Denver Water expects to open the Waterton Canyon trail seven days a week beginning Sunday, May 15. Ransom said river access in the lower canyon is likely to remain closed until river flows reach a safe level and Denver Water can better evaluate how the project site is responding to the higher flows.

The high water also has postponed construction of the new High Line Canal diversion dam, a replacement for the original dam built in 1870 to divert water from the South Platte River to Denver for agriculture. The wooden structure deteriorated over the years and was damaged beyond repair by high water during the 2015 runoff.

Crews work on the new High Line Canal diversion dam before high water flooded the site.

Crews work on the new High Line Canal diversion dam before high water flooded the site.

Denver Water engineers hoped to have the replacement dam completed by May 1, but they put the project on hold when the river spilled into the construction site after a wet spring. Crews are now cleaning up and securing the dam construction zone.

“This is the challenge of building a dam,” said Doug Raitt, construction project manager. “We all wanted to finish the project, but with that big April snowstorm and warm temperatures, the river came up sooner than expected and we had to get out.” Construction is expected to resume in the fall when the river recedes.

Without the dam, Raitt said it will be difficult to send water through the canal this spring, but engineers are looking at a temporary solution to make that feasible.

The lower portion of Waterton Canyon has been closed six days a week since February 2016 for the High Line Canal diversion dam repair work. Look for updates on the canyon throughout the coming weeks on denverwater.org.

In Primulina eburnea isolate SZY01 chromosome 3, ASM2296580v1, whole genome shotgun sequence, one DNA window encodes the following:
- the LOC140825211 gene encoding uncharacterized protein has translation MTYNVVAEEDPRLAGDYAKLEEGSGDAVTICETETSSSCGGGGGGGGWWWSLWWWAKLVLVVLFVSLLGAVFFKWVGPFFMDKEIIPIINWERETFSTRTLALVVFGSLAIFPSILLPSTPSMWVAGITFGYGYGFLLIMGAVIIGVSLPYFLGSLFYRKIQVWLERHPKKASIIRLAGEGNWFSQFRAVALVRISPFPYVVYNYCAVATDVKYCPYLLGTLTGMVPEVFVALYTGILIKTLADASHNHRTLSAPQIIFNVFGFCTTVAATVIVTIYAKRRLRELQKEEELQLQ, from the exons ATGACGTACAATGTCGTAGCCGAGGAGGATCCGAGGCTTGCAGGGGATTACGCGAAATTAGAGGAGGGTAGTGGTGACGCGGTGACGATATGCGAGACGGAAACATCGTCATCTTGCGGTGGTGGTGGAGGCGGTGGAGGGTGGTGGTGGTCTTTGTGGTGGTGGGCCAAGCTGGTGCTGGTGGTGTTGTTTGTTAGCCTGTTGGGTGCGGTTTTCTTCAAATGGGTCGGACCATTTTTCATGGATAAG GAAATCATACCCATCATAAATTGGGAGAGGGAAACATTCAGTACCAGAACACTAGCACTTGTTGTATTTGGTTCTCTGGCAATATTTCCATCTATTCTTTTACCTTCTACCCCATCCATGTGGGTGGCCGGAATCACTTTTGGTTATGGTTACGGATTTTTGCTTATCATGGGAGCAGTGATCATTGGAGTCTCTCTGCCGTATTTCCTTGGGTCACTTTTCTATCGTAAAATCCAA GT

Watch our behind-the-scenes video showing construction of the new High Line diversion dam.

 

Rules are made to be broken, except this one

Summer watering rules run from May 1 to Oct. 1 and promote healthy lawns            

By Kim Unger

I have always had a bit of a rebellious side. Tell me I can’t or shouldn’t do something? I just might test those boundaries and do it anyway.

When it comes to maintaining my lawn, however, there are some rules I just don’t mess with: Summer watering rules.

So why would I forego my urge to buck the system? It’s simple, really — I want a healthy, green lawn, and I want to save water too.

I don’t view the watering rules as a restriction, but merely a helpful guide to the best ways to water your lawn. This infographic breaks it all down.

watering-rules-infographic_FINALweb

All in the family

Generations of Denver Water employees have followed in their parents’ footsteps to find fulfilling work.

By Steve Snyder and Jessica Mahaffey

Denver Water is always happy to welcome the latest generation of curious youngsters into our workplace as part of the nationwide “Take Our Daughters and Sons to Work Day.”

But our employees have been doing this informally for decades, creating a distinctive legacy of children eager to follow their parents to careers at the water utility.

Denver Water’s Water Quality Lab is perhaps the best example of the ties that bind across generations. Four employees — Nicci Peschel, Ted Nicholas, Rod Edwards and John Feldhauser — share their legacy stories:

 

There are other examples of employees carrying on the family tradition at Denver Water. Like electrician foreman Ralph Cocozzella, who has worked at Denver Water for nearly 37 years, following in the footsteps of his father and his uncle:

 

Patrick Dennis in Denver Water’s Materials Lab is another example. Dennis spends his days testing soil and concrete samples, just like his father did a decade ago:

 

There are dozens more stories like these across our organization. And with a new group of kids fresh off their visits to Denver Water, we hope a brand new generation will be inspired to carry on a family tradition.

Mothering nature — one day at a time

When it comes to protecting our most precious resource, every day is Earth Day.

By Dana Strongin

Mother Earth does a lot for human life, and she deserves her day of honor — which is scheduled for today, April 22.

But what about the other 364 days?

At Denver Water, we take environmental stewardship seriously, every single day. This means we are always taking measures big and small to protect and care for our Earth.

So, in honor of Earth Day, here’s a paperless shout-out — and just a few examples of the many ways we work to serve and support our environment every day.